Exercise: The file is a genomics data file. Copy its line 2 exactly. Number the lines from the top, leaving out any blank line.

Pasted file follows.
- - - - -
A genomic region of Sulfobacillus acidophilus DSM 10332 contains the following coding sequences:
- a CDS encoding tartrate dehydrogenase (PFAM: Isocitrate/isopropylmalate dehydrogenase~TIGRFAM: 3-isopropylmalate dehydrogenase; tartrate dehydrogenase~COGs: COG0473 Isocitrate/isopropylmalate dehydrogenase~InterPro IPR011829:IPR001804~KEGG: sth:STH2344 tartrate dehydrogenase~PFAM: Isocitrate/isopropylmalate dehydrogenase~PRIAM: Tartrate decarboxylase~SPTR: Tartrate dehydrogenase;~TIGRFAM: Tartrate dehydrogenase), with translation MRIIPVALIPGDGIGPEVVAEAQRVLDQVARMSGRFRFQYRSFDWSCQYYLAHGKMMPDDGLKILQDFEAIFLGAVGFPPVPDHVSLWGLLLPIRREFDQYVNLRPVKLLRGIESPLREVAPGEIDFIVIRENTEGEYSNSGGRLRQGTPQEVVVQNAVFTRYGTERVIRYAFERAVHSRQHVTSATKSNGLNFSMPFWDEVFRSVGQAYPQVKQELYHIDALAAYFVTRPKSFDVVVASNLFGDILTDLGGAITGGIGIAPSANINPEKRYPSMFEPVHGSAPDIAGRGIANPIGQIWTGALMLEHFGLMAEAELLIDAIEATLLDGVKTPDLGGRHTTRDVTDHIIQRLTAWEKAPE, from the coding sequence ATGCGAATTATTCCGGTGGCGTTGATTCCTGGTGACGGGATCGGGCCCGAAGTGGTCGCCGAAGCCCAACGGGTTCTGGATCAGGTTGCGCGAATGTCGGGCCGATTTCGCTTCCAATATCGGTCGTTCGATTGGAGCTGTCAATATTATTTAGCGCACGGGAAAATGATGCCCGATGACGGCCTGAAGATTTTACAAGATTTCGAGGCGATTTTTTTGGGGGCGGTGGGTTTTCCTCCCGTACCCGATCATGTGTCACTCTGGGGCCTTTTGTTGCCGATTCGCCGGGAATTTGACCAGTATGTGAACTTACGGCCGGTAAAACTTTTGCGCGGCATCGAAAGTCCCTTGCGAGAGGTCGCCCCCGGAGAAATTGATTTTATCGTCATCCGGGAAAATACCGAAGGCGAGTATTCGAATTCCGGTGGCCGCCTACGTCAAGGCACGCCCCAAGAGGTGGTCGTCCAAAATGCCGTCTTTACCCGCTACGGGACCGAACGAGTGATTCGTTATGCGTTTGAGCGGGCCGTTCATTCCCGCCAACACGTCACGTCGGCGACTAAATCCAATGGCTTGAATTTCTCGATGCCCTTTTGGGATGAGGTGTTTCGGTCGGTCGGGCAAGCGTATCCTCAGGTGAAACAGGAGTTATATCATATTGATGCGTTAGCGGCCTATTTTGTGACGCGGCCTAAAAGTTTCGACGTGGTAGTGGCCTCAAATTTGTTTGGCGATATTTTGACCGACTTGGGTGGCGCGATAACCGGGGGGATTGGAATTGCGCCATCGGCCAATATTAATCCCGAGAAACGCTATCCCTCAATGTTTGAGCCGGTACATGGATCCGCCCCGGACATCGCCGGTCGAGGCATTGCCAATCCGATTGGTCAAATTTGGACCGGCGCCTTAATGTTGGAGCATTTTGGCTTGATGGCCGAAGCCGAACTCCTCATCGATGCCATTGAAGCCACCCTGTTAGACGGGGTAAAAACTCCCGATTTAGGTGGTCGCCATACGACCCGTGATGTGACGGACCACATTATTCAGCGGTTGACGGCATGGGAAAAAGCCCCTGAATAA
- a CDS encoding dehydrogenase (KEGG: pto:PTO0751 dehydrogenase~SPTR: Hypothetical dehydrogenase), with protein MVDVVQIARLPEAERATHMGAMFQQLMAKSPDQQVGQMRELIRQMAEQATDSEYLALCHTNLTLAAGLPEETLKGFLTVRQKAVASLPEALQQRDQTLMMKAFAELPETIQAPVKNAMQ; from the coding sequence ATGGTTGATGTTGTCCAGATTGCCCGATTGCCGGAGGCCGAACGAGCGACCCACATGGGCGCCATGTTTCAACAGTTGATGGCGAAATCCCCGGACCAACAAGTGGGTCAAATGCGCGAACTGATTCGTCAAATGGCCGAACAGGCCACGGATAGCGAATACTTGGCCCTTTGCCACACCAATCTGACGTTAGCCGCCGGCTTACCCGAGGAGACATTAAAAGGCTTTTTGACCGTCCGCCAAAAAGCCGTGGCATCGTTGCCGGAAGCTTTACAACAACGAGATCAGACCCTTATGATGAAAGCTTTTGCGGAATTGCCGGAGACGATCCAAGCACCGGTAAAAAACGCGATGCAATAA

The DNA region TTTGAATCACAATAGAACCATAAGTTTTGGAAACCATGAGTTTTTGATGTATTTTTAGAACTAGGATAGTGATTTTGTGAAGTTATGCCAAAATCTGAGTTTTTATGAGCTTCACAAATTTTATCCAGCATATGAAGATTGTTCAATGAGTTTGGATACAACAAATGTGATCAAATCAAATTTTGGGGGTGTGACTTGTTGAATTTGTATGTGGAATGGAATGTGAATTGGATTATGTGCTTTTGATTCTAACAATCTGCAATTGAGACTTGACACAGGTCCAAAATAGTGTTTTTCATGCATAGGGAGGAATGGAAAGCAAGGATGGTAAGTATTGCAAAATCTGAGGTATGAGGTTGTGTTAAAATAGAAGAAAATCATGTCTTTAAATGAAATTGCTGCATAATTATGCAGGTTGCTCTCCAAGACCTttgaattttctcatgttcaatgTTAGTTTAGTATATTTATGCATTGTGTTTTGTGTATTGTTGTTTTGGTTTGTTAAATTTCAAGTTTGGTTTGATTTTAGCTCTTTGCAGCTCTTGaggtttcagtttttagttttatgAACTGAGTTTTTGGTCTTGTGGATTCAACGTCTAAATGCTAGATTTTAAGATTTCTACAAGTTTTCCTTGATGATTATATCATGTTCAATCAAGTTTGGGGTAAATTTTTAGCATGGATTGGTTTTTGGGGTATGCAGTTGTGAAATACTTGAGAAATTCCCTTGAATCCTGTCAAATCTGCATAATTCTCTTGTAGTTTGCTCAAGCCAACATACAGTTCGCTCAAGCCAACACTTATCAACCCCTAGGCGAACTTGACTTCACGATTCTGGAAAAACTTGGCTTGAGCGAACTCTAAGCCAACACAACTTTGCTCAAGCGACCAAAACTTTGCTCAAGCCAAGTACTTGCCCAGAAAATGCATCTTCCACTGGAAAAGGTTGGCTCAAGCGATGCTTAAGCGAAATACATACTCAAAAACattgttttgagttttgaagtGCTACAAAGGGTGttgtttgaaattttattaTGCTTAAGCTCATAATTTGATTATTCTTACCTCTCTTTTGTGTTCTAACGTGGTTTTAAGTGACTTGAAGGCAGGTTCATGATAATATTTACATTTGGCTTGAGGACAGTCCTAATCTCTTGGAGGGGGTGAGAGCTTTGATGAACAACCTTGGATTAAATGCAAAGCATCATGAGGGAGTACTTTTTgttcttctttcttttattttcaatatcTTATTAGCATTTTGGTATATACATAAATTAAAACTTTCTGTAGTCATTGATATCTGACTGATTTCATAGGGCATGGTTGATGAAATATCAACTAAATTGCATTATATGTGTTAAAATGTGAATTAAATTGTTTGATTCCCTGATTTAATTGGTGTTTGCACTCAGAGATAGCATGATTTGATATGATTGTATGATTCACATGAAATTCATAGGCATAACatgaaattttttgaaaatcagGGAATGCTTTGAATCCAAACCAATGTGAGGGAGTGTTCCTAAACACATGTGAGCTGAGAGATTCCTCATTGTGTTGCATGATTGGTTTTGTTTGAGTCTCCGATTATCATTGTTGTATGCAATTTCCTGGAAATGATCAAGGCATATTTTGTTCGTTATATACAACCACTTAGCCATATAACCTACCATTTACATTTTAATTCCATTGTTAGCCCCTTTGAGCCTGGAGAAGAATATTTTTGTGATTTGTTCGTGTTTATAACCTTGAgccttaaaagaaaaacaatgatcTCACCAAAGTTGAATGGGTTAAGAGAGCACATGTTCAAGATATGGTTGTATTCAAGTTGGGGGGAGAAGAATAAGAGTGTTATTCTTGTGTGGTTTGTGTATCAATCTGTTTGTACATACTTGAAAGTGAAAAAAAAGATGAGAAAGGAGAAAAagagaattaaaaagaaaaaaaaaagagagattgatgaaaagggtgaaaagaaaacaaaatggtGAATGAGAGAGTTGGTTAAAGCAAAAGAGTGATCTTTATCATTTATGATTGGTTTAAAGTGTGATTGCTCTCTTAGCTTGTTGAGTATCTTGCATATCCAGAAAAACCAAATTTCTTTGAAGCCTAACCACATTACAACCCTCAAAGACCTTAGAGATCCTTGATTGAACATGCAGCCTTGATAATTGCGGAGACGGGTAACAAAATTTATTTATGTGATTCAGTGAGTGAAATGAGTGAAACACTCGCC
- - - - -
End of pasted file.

- a CDS encoding tartrate dehydrogenase (PFAM: Isocitrate/isopropylmalate dehydrogenase~TIGRFAM: 3-isopropylmalate dehydrogenase; tartrate dehydrogenase~COGs: COG0473 Isocitrate/isopropylmalate dehydrogenase~InterPro IPR011829:IPR001804~KEGG: sth:STH2344 tartrate dehydrogenase~PFAM: Isocitrate/isopropylmalate dehydrogenase~PRIAM: Tartrate decarboxylase~SPTR: Tartrate dehydrogenase;~TIGRFAM: Tartrate dehydrogenase), with translation MRIIPVALIPGDGIGPEVVAEAQRVLDQVARMSGRFRFQYRSFDWSCQYYLAHGKMMPDDGLKILQDFEAIFLGAVGFPPVPDHVSLWGLLLPIRREFDQYVNLRPVKLLRGIESPLREVAPGEIDFIVIRENTEGEYSNSGGRLRQGTPQEVVVQNAVFTRYGTERVIRYAFERAVHSRQHVTSATKSNGLNFSMPFWDEVFRSVGQAYPQVKQELYHIDALAAYFVTRPKSFDVVVASNLFGDILTDLGGAITGGIGIAPSANINPEKRYPSMFEPVHGSAPDIAGRGIANPIGQIWTGALMLEHFGLMAEAELLIDAIEATLLDGVKTPDLGGRHTTRDVTDHIIQRLTAWEKAPE, from the coding sequence ATGCGAATTATTCCGGTGGCGTTGATTCCTGGTGACGGGATCGGGCCCGAAGTGGTCGCCGAAGCCCAACGGGTTCTGGATCAGGTTGCGCGAATGTCGGGCCGATTTCGCTTCCAATATCGGTCGTTCGATTGGAGCTGTCAATATTATTTAGCGCACGGGAAAATGATGCCCGATGACGGCCTGAAGATTTTACAAGATTTCGAGGCGATTTTTTTGGGGGCGGTGGGTTTTCCTCCCGTACCCGATCATGTGTCACTCTGGGGCCTTTTGTTGCCGATTCGCCGGGAATTTGACCAGTATGTGAACTTACGGCCGGTAAAACTTTTGCGCGGCATCGAAAGTCCCTTGCGAGAGGTCGCCCCCGGAGAAATTGATTTTATCGTCATCCGGGAAAATACCGAAGGCGAGTATTCGAATTCCGGTGGCCGCCTACGTCAAGGCACGCCCCAAGAGGTGGTCGTCCAAAATGCCGTCTTTACCCGCTACGGGACCGAACGAGTGATTCGTTATGCGTTTGAGCGGGCCGTTCATTCCCGCCAACACGTCACGTCGGCGACTAAATCCAATGGCTTGAATTTCTCGATGCCCTTTTGGGATGAGGTGTTTCGGTCGGTCGGGCAAGCGTATCCTCAGGTGAAACAGGAGTTATATCATATTGATGCGTTAGCGGCCTATTTTGTGACGCGGCCTAAAAGTTTCGACGTGGTAGTGGCCTCAAATTTGTTTGGCGATATTTTGACCGACTTGGGTGGCGCGATAACCGGGGGGATTGGAATTGCGCCATCGGCCAATATTAATCCCGAGAAACGCTATCCCTCAATGTTTGAGCCGGTACATGGATCCGCCCCGGACATCGCCGGTCGAGGCATTGCCAATCCGATTGGTCAAATTTGGACCGGCGCCTTAATGTTGGAGCATTTTGGCTTGATGGCCGAAGCCGAACTCCTCATCGATGCCATTGAAGCCACCCTGTTAGACGGGGTAAAAACTCCCGATTTAGGTGGTCGCCATACGACCCGTGATGTGACGGACCACATTATTCAGCGGTTGACGGCATGGGAAAAAGCCCCTGAATAA